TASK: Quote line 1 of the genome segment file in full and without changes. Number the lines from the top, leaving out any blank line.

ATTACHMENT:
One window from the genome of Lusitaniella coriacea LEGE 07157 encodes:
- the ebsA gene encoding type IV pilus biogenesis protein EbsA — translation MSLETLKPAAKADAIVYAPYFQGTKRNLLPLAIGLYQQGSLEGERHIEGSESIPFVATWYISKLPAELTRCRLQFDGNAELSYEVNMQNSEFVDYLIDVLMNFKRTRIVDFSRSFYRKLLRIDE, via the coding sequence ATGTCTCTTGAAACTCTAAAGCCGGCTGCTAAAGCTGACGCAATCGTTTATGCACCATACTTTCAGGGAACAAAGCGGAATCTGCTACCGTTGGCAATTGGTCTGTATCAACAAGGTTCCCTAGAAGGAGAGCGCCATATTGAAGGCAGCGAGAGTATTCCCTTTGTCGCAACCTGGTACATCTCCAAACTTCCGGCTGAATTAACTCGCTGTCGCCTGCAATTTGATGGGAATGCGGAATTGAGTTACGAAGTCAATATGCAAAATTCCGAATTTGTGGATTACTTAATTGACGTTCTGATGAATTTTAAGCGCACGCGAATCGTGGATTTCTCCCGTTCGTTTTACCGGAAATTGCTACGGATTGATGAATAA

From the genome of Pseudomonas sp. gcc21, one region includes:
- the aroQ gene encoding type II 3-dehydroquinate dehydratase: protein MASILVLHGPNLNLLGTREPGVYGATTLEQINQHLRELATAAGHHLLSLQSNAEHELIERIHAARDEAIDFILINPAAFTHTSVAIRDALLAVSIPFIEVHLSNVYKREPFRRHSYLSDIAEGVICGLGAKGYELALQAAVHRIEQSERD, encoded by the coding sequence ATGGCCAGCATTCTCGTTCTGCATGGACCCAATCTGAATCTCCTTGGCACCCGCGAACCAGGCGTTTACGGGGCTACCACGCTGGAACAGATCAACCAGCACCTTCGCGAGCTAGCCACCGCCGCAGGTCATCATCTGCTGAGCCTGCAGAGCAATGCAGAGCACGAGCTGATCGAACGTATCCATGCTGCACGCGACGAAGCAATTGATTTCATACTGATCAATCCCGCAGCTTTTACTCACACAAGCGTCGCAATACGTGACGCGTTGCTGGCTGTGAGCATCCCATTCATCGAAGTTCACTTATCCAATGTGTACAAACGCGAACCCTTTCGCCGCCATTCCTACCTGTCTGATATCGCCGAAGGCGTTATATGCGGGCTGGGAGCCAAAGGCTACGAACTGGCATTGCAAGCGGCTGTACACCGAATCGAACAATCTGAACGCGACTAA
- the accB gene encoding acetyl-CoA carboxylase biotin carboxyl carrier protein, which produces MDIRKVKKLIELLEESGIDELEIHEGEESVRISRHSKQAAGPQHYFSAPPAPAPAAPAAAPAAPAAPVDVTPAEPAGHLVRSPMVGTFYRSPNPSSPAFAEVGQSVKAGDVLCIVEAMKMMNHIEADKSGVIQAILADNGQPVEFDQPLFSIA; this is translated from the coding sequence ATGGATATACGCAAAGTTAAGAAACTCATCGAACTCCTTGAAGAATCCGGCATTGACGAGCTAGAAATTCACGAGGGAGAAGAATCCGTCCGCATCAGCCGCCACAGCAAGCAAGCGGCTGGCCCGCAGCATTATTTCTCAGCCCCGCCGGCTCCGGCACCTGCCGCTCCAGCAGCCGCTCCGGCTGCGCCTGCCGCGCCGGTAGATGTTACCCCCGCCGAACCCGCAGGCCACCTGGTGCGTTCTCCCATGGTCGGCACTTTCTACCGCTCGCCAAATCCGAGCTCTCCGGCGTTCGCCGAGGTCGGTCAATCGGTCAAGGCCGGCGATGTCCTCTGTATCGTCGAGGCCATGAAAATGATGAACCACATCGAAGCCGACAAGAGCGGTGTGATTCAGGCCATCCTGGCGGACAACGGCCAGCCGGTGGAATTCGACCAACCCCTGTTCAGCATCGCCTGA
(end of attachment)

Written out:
One window from the genome of Lusitaniella coriacea LEGE 07157 encodes: